Background of U.S.-Taiwan Space and Astronomy Exhibition

February 26, 2019
AIT Official Text #: OT-1903


The American Institute in Taiwan (AIT) is celebrating its 40th anniversary this year, marking 40 years of friendship and partnership between the United States and Taiwan since the signing of the Taiwan Relations Act in 1979.

The United States and Taiwan have an impressive record of cooperation and joint achievements, particularly in the area of science and technology.  Our shared traditions of innovation and entrepreneurship ensure that both the United States and Taiwan will benefit from our continued science engagement.

We welcome you to this space and astronomy exhibition highlighting our strong partnership in science and technology.  This exhibition looks at different programs that symbolize U.S.-Taiwan space and astronomy cooperation.

Our cooperation began with the 1994 design and manufacture of FORMOSAT-1, a scientific experimental satellite. The development of the Alpha Magnetic Spectrometer (AMS) in 1995, a particle physics detector on the International Space Station, is a 16 country multinational collaboration involving 600 scientists from 60 universities and research institutes.  AMS searches outer space for antimatter and dark matter to answer questions about the origin of the universe.

Another example of U.S.-Taiwan space cooperation is the 2003 launch of the Submillimeter Array (SMA) located on Mauna Kea, Hawaii, which is the first radio interferometer at wavelengths shorter than one millimeter wavelengths, achieving very high resolution and allowing us to see the material around stars in galaxies.  The Atacama Large Millimeter/submillimeter Array (ALMA) project, which kicked off in 2013, is a partnership between scientific communities around the world and physically located in Chile. ALMA’s unprecedented high angular resolution and sensitivity have enabled many research breakthroughs from individual star formations to high-redshift galaxies.  The Greenland Telescope, another U.S.-Taiwan collaboration launched in 2016 and is expected to make history by taking the very first shadow image of a supermassive black hole.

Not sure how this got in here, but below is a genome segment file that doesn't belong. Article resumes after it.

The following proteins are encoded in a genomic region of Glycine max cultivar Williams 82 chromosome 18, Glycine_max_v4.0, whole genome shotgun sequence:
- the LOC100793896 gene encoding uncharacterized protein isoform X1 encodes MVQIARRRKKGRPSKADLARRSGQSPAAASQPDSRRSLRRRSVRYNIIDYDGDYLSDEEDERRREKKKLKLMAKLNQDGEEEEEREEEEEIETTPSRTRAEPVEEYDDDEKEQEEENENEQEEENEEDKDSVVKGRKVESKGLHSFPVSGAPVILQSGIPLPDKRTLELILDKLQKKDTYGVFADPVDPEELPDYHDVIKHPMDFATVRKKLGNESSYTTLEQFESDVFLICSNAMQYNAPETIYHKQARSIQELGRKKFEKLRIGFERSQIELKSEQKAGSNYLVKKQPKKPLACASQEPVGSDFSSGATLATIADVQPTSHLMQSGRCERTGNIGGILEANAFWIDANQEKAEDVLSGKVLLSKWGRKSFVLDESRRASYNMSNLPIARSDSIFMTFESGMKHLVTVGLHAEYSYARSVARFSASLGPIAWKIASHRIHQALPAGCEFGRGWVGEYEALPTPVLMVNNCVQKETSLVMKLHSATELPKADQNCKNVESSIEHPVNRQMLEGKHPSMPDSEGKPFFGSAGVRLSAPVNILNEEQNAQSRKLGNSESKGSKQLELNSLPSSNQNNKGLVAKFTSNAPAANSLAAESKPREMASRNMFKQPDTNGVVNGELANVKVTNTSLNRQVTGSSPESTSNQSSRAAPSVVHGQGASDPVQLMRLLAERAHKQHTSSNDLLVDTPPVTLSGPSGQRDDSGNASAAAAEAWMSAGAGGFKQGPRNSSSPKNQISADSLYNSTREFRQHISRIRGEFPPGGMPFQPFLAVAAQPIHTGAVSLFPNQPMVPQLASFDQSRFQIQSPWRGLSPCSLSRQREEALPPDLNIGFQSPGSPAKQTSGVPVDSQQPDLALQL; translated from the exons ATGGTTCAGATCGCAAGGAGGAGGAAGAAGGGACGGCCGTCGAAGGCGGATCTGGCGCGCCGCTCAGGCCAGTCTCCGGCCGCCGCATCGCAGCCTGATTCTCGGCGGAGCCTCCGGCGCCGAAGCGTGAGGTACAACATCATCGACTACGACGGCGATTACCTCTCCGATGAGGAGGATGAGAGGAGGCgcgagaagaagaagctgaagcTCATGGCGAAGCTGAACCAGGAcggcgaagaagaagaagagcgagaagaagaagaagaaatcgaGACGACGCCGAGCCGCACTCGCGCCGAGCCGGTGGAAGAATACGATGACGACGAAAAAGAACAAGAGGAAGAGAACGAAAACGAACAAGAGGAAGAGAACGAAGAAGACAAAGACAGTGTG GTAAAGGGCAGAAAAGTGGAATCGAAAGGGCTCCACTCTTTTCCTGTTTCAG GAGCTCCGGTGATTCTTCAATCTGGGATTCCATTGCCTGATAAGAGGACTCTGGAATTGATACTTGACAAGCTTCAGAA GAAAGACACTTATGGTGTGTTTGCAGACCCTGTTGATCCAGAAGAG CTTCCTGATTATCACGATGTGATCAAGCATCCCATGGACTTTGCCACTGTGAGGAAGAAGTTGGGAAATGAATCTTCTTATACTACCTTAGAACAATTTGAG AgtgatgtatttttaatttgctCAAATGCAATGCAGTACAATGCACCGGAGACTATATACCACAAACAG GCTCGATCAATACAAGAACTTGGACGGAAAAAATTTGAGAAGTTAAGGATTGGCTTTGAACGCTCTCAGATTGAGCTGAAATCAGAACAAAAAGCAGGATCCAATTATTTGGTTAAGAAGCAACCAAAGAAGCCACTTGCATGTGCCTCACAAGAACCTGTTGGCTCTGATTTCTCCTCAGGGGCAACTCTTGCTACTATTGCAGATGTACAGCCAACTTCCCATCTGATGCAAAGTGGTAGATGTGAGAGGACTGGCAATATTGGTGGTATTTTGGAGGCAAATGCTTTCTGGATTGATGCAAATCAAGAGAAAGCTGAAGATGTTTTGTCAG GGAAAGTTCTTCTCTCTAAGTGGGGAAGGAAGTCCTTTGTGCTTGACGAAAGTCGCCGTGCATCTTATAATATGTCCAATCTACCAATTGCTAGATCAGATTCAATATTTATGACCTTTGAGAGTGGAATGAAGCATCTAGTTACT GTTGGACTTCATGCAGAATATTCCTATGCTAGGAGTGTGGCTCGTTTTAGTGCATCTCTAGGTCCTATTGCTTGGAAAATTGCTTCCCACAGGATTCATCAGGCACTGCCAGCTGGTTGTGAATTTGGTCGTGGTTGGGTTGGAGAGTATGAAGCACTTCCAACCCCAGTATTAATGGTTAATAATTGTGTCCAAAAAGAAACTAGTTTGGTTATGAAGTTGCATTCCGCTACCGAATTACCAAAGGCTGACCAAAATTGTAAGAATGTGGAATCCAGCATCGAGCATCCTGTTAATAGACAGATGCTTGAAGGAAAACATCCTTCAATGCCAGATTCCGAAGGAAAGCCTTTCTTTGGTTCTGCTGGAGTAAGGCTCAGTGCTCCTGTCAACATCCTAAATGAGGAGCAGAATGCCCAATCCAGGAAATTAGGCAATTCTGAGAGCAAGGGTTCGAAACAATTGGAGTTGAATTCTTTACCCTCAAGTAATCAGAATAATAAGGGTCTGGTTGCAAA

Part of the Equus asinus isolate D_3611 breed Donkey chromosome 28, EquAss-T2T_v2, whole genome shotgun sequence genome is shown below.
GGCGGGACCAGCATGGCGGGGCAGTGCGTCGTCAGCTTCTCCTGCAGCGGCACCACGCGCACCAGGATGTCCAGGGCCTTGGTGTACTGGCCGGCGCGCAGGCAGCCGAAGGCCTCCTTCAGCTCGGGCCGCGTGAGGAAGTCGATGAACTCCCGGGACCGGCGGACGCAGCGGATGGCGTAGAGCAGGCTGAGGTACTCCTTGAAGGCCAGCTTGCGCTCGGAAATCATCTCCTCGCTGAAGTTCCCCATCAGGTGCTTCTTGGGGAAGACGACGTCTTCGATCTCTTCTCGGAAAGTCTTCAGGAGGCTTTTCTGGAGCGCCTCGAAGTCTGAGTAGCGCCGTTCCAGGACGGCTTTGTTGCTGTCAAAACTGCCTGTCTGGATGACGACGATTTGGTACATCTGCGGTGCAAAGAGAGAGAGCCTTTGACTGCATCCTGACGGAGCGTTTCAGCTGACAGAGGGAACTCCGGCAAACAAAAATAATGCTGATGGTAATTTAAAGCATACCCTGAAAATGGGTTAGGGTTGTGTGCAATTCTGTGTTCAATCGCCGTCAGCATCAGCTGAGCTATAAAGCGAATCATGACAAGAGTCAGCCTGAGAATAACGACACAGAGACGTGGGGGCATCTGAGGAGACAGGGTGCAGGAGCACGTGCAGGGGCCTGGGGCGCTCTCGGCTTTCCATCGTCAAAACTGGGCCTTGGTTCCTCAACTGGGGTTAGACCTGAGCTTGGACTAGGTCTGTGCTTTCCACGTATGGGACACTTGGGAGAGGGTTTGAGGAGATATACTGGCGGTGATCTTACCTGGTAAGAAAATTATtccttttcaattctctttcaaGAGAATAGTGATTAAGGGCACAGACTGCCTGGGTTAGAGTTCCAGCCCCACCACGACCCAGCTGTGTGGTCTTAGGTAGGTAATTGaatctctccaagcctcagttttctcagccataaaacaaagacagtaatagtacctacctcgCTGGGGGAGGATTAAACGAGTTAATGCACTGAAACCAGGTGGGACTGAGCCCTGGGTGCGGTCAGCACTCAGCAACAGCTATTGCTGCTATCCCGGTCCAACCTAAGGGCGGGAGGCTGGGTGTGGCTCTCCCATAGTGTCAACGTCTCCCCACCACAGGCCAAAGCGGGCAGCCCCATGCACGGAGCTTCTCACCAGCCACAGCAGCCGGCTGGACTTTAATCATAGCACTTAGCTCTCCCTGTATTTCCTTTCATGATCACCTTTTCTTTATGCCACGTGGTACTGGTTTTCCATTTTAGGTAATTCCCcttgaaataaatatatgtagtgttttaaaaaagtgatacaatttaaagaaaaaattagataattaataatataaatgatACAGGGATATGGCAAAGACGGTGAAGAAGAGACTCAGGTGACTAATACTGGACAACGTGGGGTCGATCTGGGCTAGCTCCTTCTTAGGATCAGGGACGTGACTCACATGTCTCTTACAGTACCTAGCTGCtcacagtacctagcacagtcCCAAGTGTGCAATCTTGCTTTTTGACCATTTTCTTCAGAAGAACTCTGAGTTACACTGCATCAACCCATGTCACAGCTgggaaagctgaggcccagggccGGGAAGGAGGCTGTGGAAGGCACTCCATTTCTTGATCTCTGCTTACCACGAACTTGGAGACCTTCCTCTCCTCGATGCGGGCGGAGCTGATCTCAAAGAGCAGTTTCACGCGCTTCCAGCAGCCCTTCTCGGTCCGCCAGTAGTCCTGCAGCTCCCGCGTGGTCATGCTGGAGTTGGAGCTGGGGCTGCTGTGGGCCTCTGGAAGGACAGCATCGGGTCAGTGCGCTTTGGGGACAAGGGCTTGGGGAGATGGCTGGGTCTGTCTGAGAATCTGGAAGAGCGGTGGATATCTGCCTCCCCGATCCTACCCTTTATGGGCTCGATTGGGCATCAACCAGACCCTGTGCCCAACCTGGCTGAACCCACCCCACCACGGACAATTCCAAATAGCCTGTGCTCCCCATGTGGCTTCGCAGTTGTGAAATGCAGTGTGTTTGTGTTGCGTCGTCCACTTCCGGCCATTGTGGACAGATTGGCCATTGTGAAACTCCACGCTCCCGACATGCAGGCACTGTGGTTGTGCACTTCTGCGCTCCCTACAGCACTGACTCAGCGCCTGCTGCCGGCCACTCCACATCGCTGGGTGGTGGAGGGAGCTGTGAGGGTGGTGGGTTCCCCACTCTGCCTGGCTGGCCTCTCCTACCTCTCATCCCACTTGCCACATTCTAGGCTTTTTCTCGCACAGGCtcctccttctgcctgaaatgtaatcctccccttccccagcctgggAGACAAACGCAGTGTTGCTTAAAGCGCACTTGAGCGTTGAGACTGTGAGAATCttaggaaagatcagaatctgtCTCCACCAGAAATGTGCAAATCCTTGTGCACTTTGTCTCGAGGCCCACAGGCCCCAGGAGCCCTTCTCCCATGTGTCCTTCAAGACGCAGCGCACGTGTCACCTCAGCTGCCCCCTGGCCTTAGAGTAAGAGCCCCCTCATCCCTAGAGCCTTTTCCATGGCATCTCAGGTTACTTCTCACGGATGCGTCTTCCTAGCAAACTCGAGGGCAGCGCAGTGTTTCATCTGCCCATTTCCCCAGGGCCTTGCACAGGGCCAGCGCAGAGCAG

FORMOSAT-5, Taiwan’s first domestically-developed remote sensing satellite, was launched by SpaceX in the United States.  The COSMIC (Constellation Observing System for Meteorology, Ionosphere, and Climate) mission, referred to as FORMOSAT-3 in Taiwan, provided invaluable meteorological, climate, and other data to 30,000 scientists in 80 countries.  The United States is currently working with Taiwan’s National Space Organization to replace the first COSMIC satellite constellation with COSMIC-2/Formosat-7, which will improve weather prediction and climate and space weather monitoring.

As we celebrate the 40th anniversary of the Taiwan Relations Act and the founding of AIT, we look back at the strong foundation we have established together and also look forward to further strengthening our relationship over the next 40 years and beyond.